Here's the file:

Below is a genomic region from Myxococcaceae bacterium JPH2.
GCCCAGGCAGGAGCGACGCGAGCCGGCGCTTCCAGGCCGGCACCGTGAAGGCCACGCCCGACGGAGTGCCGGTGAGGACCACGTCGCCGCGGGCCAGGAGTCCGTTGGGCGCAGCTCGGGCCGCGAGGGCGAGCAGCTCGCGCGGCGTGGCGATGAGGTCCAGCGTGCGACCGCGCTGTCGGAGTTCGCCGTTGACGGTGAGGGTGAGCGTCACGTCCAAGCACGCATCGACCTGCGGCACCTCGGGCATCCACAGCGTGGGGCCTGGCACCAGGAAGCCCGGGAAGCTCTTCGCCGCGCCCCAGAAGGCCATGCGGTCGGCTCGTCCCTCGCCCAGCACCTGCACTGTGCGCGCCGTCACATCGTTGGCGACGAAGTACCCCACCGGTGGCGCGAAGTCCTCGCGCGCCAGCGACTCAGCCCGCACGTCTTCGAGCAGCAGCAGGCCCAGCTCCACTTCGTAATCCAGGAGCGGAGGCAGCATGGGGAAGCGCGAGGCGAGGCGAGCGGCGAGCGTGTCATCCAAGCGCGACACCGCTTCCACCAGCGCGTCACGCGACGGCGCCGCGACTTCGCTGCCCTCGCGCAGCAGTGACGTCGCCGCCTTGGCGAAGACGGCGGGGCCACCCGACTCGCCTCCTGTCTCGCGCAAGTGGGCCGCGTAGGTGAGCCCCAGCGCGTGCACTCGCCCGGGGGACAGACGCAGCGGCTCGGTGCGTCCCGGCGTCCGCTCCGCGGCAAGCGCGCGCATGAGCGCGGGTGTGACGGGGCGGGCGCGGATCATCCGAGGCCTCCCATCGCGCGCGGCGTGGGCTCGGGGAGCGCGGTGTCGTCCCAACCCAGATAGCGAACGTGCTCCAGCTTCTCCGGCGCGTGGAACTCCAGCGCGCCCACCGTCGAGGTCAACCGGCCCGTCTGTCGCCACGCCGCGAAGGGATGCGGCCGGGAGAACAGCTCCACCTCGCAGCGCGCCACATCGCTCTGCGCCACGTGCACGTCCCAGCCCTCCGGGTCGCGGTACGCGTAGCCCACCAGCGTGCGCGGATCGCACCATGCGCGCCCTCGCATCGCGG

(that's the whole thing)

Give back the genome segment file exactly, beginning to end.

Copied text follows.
Below is a genomic region from Myxococcaceae bacterium JPH2.
GCCCAGGCAGGAGCGACGCGAGCCGGCGCTTCCAGGCCGGCACCGTGAAGGCCACGCCCGACGGAGTGCCGGTGAGGACCACGTCGCCGCGGGCCAGGAGTCCGTTGGGCGCAGCTCGGGCCGCGAGGGCGAGCAGCTCGCGCGGCGTGGCGATGAGGTCCAGCGTGCGACCGCGCTGTCGGAGTTCGCCGTTGACGGTGAGGGTGAGCGTCACGTCCAAGCACGCATCGACCTGCGGCACCTCGGGCATCCACAGCGTGGGGCCTGGCACCAGGAAGCCCGGGAAGCTCTTCGCCGCGCCCCAGAAGGCCATGCGGTCGGCTCGTCCCTCGCCCAGCACCTGCACTGTGCGCGCCGTCACATCGTTGGCGACGAAGTACCCCACCGGTGGCGCGAAGTCCTCGCGCGCCAGCGACTCAGCCCGCACGTCTTCGAGCAGCAGCAGGCCCAGCTCCACTTCGTAATCCAGGAGCGGAGGCAGCATGGGGAAGCGCGAGGCGAGGCGAGCGGCGAGCGTGTCATCCAAGCGCGACACCGCTTCCACCAGCGCGTCACGCGACGGCGCCGCGACTTCGCTGCCCTCGCGCAGCAGTGACGTCGCCGCCTTGGCGAAGACGGCGGGGCCACCCGACTCGCCTCCTGTCTCGCGCAAGTGGGCCGCGTAGGTGAGCCCCAGCGCGTGCACTCGCCCGGGGGACAGACGCAGCGGCTCGGTGCGTCCCGGCGTCCGCTCCGCGGCAAGCGCGCGCATGAGCGCGGGTGTGACGGGGCGGGCGCGGATCATCCGAGGCCTCCCATCGCGCGCGGCGTGGGCTCGGGGAGCGCGGTGTCGTCCCAACCCAGATAGCGAACGTGCTCCAGCTTCTCCGGCGCGTGGAACTCCAGCGCGCCCACCGTCGAGGTCAACCGGCCCGTCTGTCGCCACGCCGCGAAGGGATGCGGCCGGGAGAACAGCTCCACCTCGCAGCGCGCCACATCGCTCTGCGCCACGTGCACGTCCCAGCCCTCCGGGTCGCGGTACGCGTAGCCCACCAGCGTGCGCGGATCGCACCATGCGCGCCCTCGCATCGCGG